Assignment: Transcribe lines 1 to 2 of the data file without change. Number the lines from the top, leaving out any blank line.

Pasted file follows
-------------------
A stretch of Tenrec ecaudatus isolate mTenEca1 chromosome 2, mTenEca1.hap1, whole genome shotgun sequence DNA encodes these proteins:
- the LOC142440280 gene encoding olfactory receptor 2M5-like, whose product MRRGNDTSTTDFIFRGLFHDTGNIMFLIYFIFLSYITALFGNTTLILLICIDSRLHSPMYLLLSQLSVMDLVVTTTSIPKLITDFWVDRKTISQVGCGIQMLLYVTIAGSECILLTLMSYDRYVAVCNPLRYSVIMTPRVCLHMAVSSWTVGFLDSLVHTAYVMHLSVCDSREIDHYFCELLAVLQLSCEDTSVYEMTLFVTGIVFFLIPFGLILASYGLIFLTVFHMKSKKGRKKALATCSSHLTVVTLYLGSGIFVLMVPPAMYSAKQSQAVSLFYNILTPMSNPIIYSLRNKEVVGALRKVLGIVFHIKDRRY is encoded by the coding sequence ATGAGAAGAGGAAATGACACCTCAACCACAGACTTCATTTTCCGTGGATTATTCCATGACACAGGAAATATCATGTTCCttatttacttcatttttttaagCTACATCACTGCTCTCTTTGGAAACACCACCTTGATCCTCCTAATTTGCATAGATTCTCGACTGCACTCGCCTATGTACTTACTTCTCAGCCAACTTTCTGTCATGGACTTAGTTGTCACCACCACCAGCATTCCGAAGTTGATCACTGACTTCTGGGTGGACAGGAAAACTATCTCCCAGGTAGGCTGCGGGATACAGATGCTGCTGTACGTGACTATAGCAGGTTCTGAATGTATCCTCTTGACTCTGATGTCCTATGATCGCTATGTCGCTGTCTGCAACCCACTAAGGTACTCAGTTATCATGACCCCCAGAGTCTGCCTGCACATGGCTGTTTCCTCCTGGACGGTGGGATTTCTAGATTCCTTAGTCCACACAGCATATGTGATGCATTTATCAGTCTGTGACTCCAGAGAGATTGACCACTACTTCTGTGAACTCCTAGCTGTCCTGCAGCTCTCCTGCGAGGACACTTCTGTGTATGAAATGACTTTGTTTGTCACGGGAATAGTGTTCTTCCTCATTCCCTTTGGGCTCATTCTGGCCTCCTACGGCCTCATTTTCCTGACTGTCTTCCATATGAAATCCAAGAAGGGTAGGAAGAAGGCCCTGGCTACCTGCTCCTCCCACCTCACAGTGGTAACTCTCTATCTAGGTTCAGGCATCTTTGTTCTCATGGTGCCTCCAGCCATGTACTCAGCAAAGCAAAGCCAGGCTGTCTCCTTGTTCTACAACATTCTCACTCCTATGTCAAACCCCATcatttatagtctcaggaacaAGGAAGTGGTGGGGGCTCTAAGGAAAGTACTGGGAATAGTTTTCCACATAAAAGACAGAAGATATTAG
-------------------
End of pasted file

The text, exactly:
A stretch of Tenrec ecaudatus isolate mTenEca1 chromosome 2, mTenEca1.hap1, whole genome shotgun sequence DNA encodes these proteins:
- the LOC142440280 gene encoding olfactory receptor 2M5-like, whose product MRRGNDTSTTDFIFRGLFHDTGNIMFLIYFIFLSYITALFGNTTLILLICIDSRLHSPMYLLLSQLSVMDLVVTTTSIPKLITDFWVDRKTISQVGCGIQMLLYVTIAGSECILLTLMSYDRYVAVCNPLRYSVIMTPRVCLHMAVSSWTVGFLDSLVHTAYVMHLSVCDSREIDHYFCELLAVLQLSCEDTSVYEMTLFVTGIVFFLIPFGLILASYGLIFLTVFHMKSKKGRKKALATCSSHLTVVTLYLGSGIFVLMVPPAMYSAKQSQAVSLFYNILTPMSNPIIYSLRNKEVVGALRKVLGIVFHIKDRRY is encoded by the coding sequence ATGAGAAGAGGAAATGACACCTCAACCACAGACTTCATTTTCCGTGGATTATTCCATGACACAGGAAATATCATGTTCCttatttacttcatttttttaagCTACATCACTGCTCTCTTTGGAAACACCACCTTGATCCTCCTAATTTGCATAGATTCTCGACTGCACTCGCCTATGTACTTACTTCTCAGCCAACTTTCTGTCATGGACTTAGTTGTCACCACCACCAGCATTCCGAAGTTGATCACTGACTTCTGGGTGGACAGGAAAACTATCTCCCAGGTAGGCTGCGGGATACAGATGCTGCTGTACGTGACTATAGCAGGTTCTGAATGTATCCTCTTGACTCTGATGTCCTATGATCGCTATGTCGCTGTCTGCAACCCACTAAGGTACTCAGTTATCATGACCCCCAGAGTCTGCCTGCACATGGCTGTTTCCTCCTGGACGGTGGGATTTCTAGATTCCTTAGTCCACACAGCATATGTGATGCATTTATCAGTCTGTGACTCCAGAGAGATTGACCACTACTTCTGTGAACTCCTAGCTGTCCTGCAGCTCTCCTGCGAGGACACTTCTGTGTATGAAATGACTTTGTTTGTCACGGGAATAGTGTTCTTCCTCATTCCCTTTGGGCTCATTCTGGCCTCCTACGGCCTCATTTTCCTGACTGTCTTCCATATGAAATCCAAGAAGGGTAGGAAGAAGGCCCTGGCTACCTGCTCCTCCCACCTCACAGTGGTAACTCTCTATCTAGGTTCAGGCATCTTTGTTCTCATGGTGCCTCCAGCCATGTACTCAGCAAAGCAAAGCCAGGCTGTCTCCTTGTTCTACAACATTCTCACTCCTATGTCAAACCCCATcatttatagtctcaggaacaAGGAAGTGGTGGGGGCTCTAAGGAAAGTACTGGGAATAGTTTTCCACATAAAAGACAGAAGATATTAG